TWO TRADITIONS. ONE WISH.

As Kyle sang in South Park: “It’s hard to be a Jew at Christmas.” 

Growing up, Christmas to me always felt like I was looking into a toy shop or sweet shop window at things I couldn’t have.

I enjoyed the Christmas parties and the festivities – still do – but, being Jewish, I always felt like the outsider at the party.

At home, growing up, we neither celebrated Xmas nor Chanukah, the Jewish festival of lights, which takes place around the same time. Father Christmas didn’t visit Jewish children and my parents treated Christmas just like any other day.

When I had children of my own, not wanting them to feel left out, OH (other half) and I experimented briefly with Christmas. We left out mince pies at bedtime and crumbs on the plates when they awoke.

Our children had pillowcases rather than stockings which we filled with goodies. I would stash these away until Christmas Eve.  One year our six year old son found my hiding place.  He marked all the things he’d found with a felt tip pen so, when they later turned up in his pillowcase, he was able to prove once and for all that Santa did not exist!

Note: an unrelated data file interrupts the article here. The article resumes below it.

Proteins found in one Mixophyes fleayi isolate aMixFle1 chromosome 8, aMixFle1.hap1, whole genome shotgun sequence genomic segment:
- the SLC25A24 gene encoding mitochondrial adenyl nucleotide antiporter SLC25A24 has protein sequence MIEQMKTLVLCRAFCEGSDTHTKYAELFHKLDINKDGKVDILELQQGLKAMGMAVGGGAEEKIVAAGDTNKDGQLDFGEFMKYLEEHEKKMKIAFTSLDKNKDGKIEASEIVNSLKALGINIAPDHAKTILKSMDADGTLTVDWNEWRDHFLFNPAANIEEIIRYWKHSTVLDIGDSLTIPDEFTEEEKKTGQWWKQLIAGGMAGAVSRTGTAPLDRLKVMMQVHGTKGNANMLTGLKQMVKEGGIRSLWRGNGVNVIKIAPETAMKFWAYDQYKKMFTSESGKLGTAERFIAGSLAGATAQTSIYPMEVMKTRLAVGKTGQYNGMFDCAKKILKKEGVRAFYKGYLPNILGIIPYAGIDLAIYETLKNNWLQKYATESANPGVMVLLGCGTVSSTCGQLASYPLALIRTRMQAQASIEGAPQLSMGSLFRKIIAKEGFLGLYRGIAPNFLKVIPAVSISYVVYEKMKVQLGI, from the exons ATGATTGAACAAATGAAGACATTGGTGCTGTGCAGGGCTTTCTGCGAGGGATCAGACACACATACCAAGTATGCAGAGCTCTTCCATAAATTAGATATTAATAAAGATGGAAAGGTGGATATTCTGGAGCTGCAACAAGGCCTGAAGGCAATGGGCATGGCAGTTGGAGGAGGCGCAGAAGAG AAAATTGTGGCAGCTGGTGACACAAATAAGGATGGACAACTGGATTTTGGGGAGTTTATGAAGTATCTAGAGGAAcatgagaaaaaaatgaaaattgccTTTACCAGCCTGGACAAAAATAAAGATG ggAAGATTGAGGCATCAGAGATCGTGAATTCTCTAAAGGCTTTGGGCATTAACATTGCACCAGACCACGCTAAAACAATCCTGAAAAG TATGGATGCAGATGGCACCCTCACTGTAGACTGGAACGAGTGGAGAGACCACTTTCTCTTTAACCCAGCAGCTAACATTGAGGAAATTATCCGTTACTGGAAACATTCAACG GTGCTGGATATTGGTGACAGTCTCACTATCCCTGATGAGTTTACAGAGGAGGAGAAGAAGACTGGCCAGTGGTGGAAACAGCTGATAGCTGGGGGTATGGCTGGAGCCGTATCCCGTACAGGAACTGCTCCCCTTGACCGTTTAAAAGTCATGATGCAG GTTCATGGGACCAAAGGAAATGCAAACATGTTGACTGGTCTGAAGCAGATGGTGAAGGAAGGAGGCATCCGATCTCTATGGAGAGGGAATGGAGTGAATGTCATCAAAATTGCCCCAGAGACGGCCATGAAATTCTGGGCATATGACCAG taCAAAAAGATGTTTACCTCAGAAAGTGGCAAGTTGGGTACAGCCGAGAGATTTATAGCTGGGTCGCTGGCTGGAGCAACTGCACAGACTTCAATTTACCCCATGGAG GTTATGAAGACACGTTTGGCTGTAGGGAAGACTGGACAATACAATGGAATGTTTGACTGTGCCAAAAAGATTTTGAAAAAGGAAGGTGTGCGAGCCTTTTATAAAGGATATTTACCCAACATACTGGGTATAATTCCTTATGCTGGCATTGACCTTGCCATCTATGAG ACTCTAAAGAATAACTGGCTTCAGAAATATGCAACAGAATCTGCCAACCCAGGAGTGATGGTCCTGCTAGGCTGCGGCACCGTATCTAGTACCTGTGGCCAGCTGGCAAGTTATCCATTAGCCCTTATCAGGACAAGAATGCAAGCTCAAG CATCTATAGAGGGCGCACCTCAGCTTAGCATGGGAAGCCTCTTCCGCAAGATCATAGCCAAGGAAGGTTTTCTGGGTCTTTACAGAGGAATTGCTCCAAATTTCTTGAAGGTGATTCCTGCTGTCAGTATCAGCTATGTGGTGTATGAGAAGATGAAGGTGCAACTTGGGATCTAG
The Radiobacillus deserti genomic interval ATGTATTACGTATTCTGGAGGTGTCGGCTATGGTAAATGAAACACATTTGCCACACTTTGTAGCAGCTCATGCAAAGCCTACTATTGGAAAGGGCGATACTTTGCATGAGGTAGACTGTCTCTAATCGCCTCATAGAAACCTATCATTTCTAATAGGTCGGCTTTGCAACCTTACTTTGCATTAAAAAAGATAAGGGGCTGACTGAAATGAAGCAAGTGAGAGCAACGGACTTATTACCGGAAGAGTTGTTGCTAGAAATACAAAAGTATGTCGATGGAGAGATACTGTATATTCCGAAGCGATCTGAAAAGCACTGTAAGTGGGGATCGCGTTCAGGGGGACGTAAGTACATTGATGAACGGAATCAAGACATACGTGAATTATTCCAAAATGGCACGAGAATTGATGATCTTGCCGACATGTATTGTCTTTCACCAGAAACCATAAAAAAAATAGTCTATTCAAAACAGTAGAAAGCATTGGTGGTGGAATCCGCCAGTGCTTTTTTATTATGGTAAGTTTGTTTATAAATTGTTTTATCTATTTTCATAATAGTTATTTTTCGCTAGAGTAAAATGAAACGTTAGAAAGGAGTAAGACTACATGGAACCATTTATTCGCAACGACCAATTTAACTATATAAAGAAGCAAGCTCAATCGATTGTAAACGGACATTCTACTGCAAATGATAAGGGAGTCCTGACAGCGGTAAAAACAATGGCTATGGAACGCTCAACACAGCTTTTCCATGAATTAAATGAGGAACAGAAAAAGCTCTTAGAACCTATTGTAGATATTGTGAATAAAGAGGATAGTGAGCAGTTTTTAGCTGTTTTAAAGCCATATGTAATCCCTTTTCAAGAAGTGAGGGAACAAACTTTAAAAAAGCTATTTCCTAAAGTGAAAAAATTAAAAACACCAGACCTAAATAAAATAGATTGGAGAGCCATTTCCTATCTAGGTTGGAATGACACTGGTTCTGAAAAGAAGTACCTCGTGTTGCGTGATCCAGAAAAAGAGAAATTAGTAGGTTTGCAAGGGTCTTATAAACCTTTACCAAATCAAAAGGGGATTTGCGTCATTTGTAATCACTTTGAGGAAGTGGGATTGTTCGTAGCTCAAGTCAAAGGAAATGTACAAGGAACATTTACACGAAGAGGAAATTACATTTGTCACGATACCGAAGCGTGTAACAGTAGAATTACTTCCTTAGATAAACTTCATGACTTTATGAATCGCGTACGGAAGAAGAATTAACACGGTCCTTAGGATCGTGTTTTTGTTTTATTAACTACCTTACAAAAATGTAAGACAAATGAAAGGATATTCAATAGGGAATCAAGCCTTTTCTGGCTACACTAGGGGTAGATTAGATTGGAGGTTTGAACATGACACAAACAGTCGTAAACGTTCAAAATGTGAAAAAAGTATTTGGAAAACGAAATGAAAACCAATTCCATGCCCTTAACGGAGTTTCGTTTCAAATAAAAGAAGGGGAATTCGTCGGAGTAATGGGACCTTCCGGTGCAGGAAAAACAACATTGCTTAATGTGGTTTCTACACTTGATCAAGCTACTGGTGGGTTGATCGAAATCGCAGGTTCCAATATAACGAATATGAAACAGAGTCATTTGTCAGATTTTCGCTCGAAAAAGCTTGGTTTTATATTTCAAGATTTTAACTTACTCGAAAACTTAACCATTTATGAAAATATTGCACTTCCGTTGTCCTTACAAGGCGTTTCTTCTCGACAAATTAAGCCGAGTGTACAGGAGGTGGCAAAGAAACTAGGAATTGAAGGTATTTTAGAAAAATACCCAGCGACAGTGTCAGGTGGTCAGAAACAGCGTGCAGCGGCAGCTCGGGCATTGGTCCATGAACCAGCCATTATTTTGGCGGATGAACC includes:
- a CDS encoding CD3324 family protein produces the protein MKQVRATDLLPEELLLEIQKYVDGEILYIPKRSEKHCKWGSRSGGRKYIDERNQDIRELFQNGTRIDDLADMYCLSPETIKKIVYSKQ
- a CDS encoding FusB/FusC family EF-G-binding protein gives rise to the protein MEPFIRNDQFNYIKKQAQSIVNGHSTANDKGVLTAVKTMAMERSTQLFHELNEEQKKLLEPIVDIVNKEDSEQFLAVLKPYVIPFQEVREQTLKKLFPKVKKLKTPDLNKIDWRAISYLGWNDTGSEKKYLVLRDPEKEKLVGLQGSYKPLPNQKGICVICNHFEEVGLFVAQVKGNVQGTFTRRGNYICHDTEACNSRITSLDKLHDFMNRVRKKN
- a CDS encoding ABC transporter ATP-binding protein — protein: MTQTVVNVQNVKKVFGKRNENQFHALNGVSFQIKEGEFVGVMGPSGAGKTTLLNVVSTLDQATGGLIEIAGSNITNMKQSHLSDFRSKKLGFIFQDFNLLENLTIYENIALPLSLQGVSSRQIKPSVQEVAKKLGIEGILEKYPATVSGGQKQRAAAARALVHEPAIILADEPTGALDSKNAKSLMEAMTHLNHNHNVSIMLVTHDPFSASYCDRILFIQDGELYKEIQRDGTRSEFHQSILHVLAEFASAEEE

As our children grew older, Chanukah replaced Christmas. So our kids wouldn’t feel left out we gave them a gift every day. Something special at the beginning or the end and small presents in-between such as you might put in a stocking. As Chanukah lasts eight days it more than compensated for Christmas!

Each night of Chanukah we light a candle on the special eight branched candlestick known as the Chanukiah or the Chanukah menorah. At the end of the eight days all eight candles are lit. Actually nine – because there is an extra candle on the Chanukah menorah that’s used to light all the others.

There are Chanukah parties, songs, games and special Chanukah foods such as donuts and latkas. A spinning top – “the dreidel” is spun. Raisins are won or lost depending on where it lands.

Our son, when he was seven, wrote a poem about Chanukah:

“How I love to go to bed with the candles shining in my head.

And when I have dreams, how lovely Chanukah seems.”

He’s now a father himself. Each year, until Covid 2020, he and his wife have made a Chanukah party for their children, friends and family. The story of Chanukah is told and acted out with costumes, arts and crafts.

 

In fact, you could say that we enjoy the best of both worlds!

 

 

Leave a Reply

Fill in your details below or click an icon to log in:

WordPress.com Logo

You are commenting using your WordPress.com account. Log Out /  Change )

Google photo

You are commenting using your Google account. Log Out /  Change )

Twitter picture

You are commenting using your Twitter account. Log Out /  Change )

Facebook photo

You are commenting using your Facebook account. Log Out /  Change )

Connecting to %s

This site uses Akismet to reduce spam. Learn how your comment data is processed.